The ‘unofficial’ list of the Philippines’ revered patriots
Held on the last Monday of every August, Filipinos celebrate National Heroes’ Day to honor the sacrifices of our ancestors who bravely fought for the nation’s freedom.
The chosen date further marks the “Cry of Pugad Lawin” in 1896, which is recorded in history as the first act of insurrection by what was then a secret Filipino revolutionary movement called the Katipunan against the 333-year rule of Spanish colonizers.
Traditionally, local governments across the country mount various activities to commemorate the nation’s heroes, and more often than not, the likes of Dr. Jose Rizal, Andres Bonifacio and Emilio Aguinaldo are the historical names that immediately come to mind on this occasion.
As such, in preparing this issue, while The Sunday Times Magazine had planned to draw attention both to the most famous and “lesser known” heroes in the Philippine history via an official list, it turns out that there is strictly and technically, nothing of the sort to go by.
Based on the “Selection and Proclamation of National Heroes and Laws Honoring Filipino Historical Figures” of
the 2002 Executive Summary Report—submitted by the National Historical Commission of the Philippines (NHCP) to Reference and Research Bureau Legislative Research Service of the House of Congress—no law, executive order or proclamation has been enacted or issued to officially declare a freedom fighter or patriot a national hero. Instead, because of their significant roles in the process of nation building and contributions to history, proclamations had been issued to honor Filipino historical figures as a national hero.
Augusto de Viana, Former Chief of the Research, Publications and Heraldry Division of then National Historical Institute (NHI), indicated in his article “In Search of National Heroes” in The Manila Times (August 25, 2002) that even Jose Rizal, considered the most important among Filipino heroes, was not explicitly proclaimed as a national hero. Rather, Rizal’s prominence in Philippine history is a tribute to the continued veneration or acclamation of the people in recognition of his contributions to the significant social transformations which led the country to independence.
Who then, you may ask, should be commemorated on National Heroes Day?
On November 15, 1995, guided by certain criteria, the Technical Committee of the National Heroes Committee had recommended nine Filipino historical figures who they believe should be honored for their allegiance and sacrifices for country. These are Jose Rizal, Andres Bonifacio, Emilio Aguinaldo, Apolinario Mabini, Marcelo del Pilar, Sultan Dipatuan Kudarat, Juan Luna, Melchora Aquino and Gabriela Silang.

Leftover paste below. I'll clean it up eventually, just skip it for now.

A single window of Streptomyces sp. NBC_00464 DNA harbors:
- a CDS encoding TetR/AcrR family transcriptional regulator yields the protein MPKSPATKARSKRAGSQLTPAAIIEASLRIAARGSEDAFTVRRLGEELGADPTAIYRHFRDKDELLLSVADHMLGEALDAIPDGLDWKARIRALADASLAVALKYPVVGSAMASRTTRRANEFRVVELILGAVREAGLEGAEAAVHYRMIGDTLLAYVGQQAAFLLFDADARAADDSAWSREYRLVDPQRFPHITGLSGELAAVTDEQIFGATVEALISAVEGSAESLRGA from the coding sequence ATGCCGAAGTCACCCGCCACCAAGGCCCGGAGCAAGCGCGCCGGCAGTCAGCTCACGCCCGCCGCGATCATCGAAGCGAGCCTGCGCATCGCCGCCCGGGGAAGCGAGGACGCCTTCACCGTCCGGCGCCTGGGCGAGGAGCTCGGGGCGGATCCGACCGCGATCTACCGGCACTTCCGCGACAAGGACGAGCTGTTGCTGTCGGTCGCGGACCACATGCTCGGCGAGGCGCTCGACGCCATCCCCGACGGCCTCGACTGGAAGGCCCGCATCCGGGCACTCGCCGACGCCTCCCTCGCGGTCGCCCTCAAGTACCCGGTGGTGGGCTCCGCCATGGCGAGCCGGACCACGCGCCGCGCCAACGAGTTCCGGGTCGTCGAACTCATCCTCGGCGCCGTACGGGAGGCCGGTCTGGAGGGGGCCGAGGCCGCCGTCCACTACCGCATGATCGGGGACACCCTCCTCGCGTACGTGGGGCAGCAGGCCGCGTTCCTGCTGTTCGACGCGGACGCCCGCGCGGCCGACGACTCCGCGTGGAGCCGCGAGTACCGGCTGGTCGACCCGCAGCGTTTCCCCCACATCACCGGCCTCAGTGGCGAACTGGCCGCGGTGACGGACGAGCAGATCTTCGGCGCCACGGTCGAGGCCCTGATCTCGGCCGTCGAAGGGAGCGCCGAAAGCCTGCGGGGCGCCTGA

Today, The Sunday Times Magazine recalls their most significant deeds of patriotism, which led to the birth of generations upon generation of free and proud Filipinos.
Jose Rizal (1861-1896):
Rizal was a national hero who exposed the corruptions and wrongdoings of the Spanish colonial government through his writings. He founded the progressive organization “La Liga Filipina,” which was considered a threat by the Spanish authorities and ultimately led to his arrest.
Tributes and trivia: The Rizal Monument now stands near the place where Rizal was fallen at the Luneta in Bagumbayan, known to all as Rizal Park. The Taft Commission of June 1901 further approved Act 137 renaming the District of Morong into the Province of Rizal. Today, the wide acceptance of Rizal as the country’s national heroes is evidenced by the countless towns, streets, and numerous parks in the Philippines named in his honor. Moreover, Rizal’s literary works continue to be immortalized through cinematic depiction and plays.
Andres Bonifacio (1863-1897):
Bonifacio founded the Katipunan, a secret society which spearheaded the uprising against the oppressive Spanish rule. It was the groundwork for the first Philippine Republic. He faced a trial for acts inimical to the existence of the new government, and was sentenced to death by a military tribunal.
Tributes and trivia: Besides Rizal, the only other hero given an implied recognition as a national hero is Bonifacio whose date of birth on November 30 had officially been proclaimed as a national holiday. Monuments of Bonificio, like Rizal, are common across the nation; and again, like his compatriot, this inspiring hero’s life has been immortalized on film and television, such as 2014’s Bonifacio: Ang Unang Pangulo (starring Robin Padilla), 2013’s TV series Katipunan and 2014’s Ilustrado (both starring Sid Lucero).
Emilio Aguinaldo (1869-1964):
Aguinaldo is a revolutionary, politician, and military leader who is officially recognized as the First President of the Philippines. After the Japanese invasion of the Philippines in 1941, he cooperated with the new forces, and appealed on radio for American and Filipino soldiers to surrender in Bataan. He was arrested as a collaborator upon the return of the Americans but was later freed on general amnesty.
Tributes and trivia: In 1931, an American Pre-Code documentary titled Around the World in 80 Minutes with Douglas Fairbanks, showed host Fairbanks in an interview with former Philippine president Emilio Aguinaldo.
Aguinaldo has also been portrayed in various films centered on the revolution, with such actors as Mon Confiado in Heneral Luna, and Jericho Ejercito and E.R. Ejercito in El Presidente highlighting his controversial life.
Juan Luna (1857-1899):
Luna was a painter, sculptor and a political activist of the Philippine Revolution during the late 19th century. He is also considered a master Philippine artist for paintings, which often depicted his his sentiments for country.
Tributes and trivia: Luna’s most revered artwork, “The Spolarium” is held in prominent display at the National Museum. Of his sought after masterpieces, “¿A Do…Va la Nave?” sold for P46.8 million at a Makati auction.
In film, the brilliant Luna had been portrayed by Bryan Benedict in Ilustrado; and Allan Paule Heneral Luna.
Marcelo del Pilar (1850-1896):